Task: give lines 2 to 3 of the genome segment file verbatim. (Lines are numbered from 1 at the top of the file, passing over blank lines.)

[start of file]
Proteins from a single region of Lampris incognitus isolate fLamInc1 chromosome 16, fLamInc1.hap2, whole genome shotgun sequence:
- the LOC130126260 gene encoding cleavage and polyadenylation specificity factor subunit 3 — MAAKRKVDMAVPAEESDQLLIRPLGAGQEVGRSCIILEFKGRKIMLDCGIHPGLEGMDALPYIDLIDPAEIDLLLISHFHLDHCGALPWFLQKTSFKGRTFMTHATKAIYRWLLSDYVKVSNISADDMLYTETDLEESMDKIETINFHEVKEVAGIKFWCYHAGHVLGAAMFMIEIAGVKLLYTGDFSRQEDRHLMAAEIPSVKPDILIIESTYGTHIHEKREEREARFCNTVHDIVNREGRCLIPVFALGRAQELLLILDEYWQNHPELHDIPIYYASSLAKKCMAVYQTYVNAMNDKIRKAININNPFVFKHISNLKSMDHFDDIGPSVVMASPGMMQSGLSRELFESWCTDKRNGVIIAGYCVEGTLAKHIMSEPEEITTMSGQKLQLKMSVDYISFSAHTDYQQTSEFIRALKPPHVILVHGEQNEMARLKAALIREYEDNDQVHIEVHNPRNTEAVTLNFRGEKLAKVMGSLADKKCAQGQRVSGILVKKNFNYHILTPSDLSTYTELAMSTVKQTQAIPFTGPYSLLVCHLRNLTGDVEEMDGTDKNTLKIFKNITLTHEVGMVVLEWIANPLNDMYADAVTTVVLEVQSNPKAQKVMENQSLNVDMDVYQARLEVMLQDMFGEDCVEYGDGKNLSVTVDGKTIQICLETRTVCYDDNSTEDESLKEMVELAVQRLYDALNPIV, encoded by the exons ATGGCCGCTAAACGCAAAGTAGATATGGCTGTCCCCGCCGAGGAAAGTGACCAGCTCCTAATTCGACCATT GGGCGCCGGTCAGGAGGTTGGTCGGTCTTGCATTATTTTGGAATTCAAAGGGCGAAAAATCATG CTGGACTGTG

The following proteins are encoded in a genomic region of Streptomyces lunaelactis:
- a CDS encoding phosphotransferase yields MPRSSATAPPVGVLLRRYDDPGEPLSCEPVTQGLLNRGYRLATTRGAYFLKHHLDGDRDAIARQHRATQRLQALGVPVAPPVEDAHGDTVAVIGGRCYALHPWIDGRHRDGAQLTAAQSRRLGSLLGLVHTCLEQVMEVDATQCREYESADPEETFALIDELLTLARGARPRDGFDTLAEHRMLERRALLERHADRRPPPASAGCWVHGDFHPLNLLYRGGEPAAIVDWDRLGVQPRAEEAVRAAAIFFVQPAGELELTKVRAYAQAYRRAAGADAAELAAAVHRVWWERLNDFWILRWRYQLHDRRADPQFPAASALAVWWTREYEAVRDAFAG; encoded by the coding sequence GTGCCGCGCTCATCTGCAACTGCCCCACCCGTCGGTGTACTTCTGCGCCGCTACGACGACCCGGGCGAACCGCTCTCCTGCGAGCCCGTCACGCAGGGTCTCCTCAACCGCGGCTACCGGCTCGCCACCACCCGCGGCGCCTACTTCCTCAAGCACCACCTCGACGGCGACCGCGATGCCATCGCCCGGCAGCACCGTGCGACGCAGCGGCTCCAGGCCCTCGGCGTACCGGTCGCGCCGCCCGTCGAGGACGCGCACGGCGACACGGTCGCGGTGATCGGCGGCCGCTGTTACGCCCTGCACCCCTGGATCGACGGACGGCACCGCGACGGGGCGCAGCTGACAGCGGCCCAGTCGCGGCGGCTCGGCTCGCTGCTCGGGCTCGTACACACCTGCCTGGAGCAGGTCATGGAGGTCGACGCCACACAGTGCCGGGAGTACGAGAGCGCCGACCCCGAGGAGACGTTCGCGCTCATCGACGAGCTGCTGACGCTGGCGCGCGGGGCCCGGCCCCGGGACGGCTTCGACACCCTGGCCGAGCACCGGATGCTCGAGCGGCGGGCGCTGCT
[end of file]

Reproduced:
- the LOC130126260 gene encoding cleavage and polyadenylation specificity factor subunit 3 — MAAKRKVDMAVPAEESDQLLIRPLGAGQEVGRSCIILEFKGRKIMLDCGIHPGLEGMDALPYIDLIDPAEIDLLLISHFHLDHCGALPWFLQKTSFKGRTFMTHATKAIYRWLLSDYVKVSNISADDMLYTETDLEESMDKIETINFHEVKEVAGIKFWCYHAGHVLGAAMFMIEIAGVKLLYTGDFSRQEDRHLMAAEIPSVKPDILIIESTYGTHIHEKREEREARFCNTVHDIVNREGRCLIPVFALGRAQELLLILDEYWQNHPELHDIPIYYASSLAKKCMAVYQTYVNAMNDKIRKAININNPFVFKHISNLKSMDHFDDIGPSVVMASPGMMQSGLSRELFESWCTDKRNGVIIAGYCVEGTLAKHIMSEPEEITTMSGQKLQLKMSVDYISFSAHTDYQQTSEFIRALKPPHVILVHGEQNEMARLKAALIREYEDNDQVHIEVHNPRNTEAVTLNFRGEKLAKVMGSLADKKCAQGQRVSGILVKKNFNYHILTPSDLSTYTELAMSTVKQTQAIPFTGPYSLLVCHLRNLTGDVEEMDGTDKNTLKIFKNITLTHEVGMVVLEWIANPLNDMYADAVTTVVLEVQSNPKAQKVMENQSLNVDMDVYQARLEVMLQDMFGEDCVEYGDGKNLSVTVDGKTIQICLETRTVCYDDNSTEDESLKEMVELAVQRLYDALNPIV, encoded by the exons ATGGCCGCTAAACGCAAAGTAGATATGGCTGTCCCCGCCGAGGAAAGTGACCAGCTCCTAATTCGACCATT GGGCGCCGGTCAGGAGGTTGGTCGGTCTTGCATTATTTTGGAATTCAAAGGGCGAAAAATCATG CTGGACTGTG

The following proteins are encoded in a genomic region of Streptomyces lunaelactis: